How Long to Keep Tax Records (& Other Important Documents)

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How-Long-to-Keep-Tax-Records-(&-Other-Important-Documents)
 

No one enjoys gathering, sorting, and filing tax records, but it’s a necessary evil for the vast majority of Americans. Fortunately, you don’t have to keep everything forever. Here are our recommendations, based on IRS guidelines, for how long to keep tax records – and remember, this will save you time (and possibly money) in the long run.

Why should you save your tax records?

 

You should keep your tax records for many reasons. Obviously, you want to have a good record of your tax filings in case the IRS ever challenges one of your deductions, etc. You may also need tax records for unrelated matters such as loan applications and other situations where you may need to prove your income.

 

Though you might rarely need access to these records, it’s best to keep them organized and safe from humidity and other damaging situations. Otherwise, you may have trouble finding or viewing the records when you need them most – during an audit, for example.

What should you keep?

 

Most people have a lot of papers come through their homes each year. You can’t possibly keep every single document that crosses your desk or kitchen table. If you did, it would be impossible to find what you need when the occasion arises.

 

When it comes to taxes, you generally want to keep your primary documents along with supporting documentation. Here are the most common examples:

 

Primary Documents

 

• Tax Returns (including attachments and schedules)

 

Permanent Documents

 

• Wills

• Trust Documents

• Partnership Agreements

• Business Contracts

• Divorce Decrees

• Leases

• Basis in Property (any documents pertaining to the original cost or appreciation/ depreciation for your assets, such as the sales contract for your home or other real estate)

 

Expenses

 

You should keep supporting documentation for any expenses related to a line item, credit, or deduction on your tax return. These include:

 

• Cancelled Checks: These were once the most popular supporting record, but fewer people use checks these days, and even fewer banks mail copies of cancelled checks each month (as they used to do). Still, if your bank uploads images of your cancelled checks online or provides copies, it’s best to save them for later. You should also keep bank statements, which contain a line item listing of your transactions for a given period.

• Receipts, Sales Slips, and Invoices: You should have some form of paper record for every purchase you make that is reflected in your taxes. If possible, try to keep these organized according to the deduction or credit they support.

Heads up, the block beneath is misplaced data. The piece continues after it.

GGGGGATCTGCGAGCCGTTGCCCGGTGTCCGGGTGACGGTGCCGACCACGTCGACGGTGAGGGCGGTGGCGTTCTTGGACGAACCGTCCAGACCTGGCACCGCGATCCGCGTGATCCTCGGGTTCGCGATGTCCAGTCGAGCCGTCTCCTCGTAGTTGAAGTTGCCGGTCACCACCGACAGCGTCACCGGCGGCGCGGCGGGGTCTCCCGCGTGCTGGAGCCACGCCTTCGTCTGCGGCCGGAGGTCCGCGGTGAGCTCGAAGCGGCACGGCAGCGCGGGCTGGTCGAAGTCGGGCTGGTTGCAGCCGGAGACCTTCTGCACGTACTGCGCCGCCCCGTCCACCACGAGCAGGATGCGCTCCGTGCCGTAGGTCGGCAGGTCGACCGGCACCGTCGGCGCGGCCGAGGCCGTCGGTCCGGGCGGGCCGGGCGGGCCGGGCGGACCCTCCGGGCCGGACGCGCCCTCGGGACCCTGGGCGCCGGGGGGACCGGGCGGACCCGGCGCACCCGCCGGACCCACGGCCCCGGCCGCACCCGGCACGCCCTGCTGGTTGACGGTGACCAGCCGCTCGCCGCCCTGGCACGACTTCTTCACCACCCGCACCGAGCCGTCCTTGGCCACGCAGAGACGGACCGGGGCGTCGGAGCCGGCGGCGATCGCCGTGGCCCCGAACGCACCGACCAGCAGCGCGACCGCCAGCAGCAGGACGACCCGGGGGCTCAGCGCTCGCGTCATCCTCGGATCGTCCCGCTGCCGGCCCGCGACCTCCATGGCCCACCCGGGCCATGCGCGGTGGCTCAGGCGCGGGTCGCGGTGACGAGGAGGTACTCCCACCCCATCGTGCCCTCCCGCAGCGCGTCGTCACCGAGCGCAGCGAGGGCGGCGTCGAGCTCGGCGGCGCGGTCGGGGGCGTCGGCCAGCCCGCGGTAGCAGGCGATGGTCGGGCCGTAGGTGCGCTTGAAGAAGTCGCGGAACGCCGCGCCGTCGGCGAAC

Income

 

There are two primary forms of supporting documents for income:

 

W-2s are mailed to employees.
1099s are mailed to independent contractors. There are also various types of 1099s used for a myriad of other income situations, from cancelled debts to Health Savings Account (HSA) distributions.

 

If you receive either of these documents, make sure you keep copies with your tax return.

How long should you keep these documents?

 

You should generally keep all these documents a minimum of seven years. The IRS can challenge your taxes up to three years from the filing date.

 

However, there are situations where you might need to keep the documents even longer.

 

• If you file early each year, remember to keep the documents seven years from the tax due date because that is the date the IRS uses.
• If you pay your taxes after you file, keep the records at least seven years from the date of your last payment.
• There are also certain situations where the IRS recommends keeping your documents even longer.

 

Also, please note that there is no time limit for the IRS to investigate false or fraudulent returns. For this reason, some people choose to keep their tax records permanently.

 

In general, we recommend keeping all of your primary and permanent documents indefinitely. You may choose to toss your supporting documents once the IRS time limitation has elapsed, particularly if it would be possible to replace these documents in the future if needed.

 

If you have additional questions or concerns regarding how long to keep tax records, or any other document, please don’t hesitate to send us a message. If new IRS guidelines are released in the future, we will update our guidelines as well.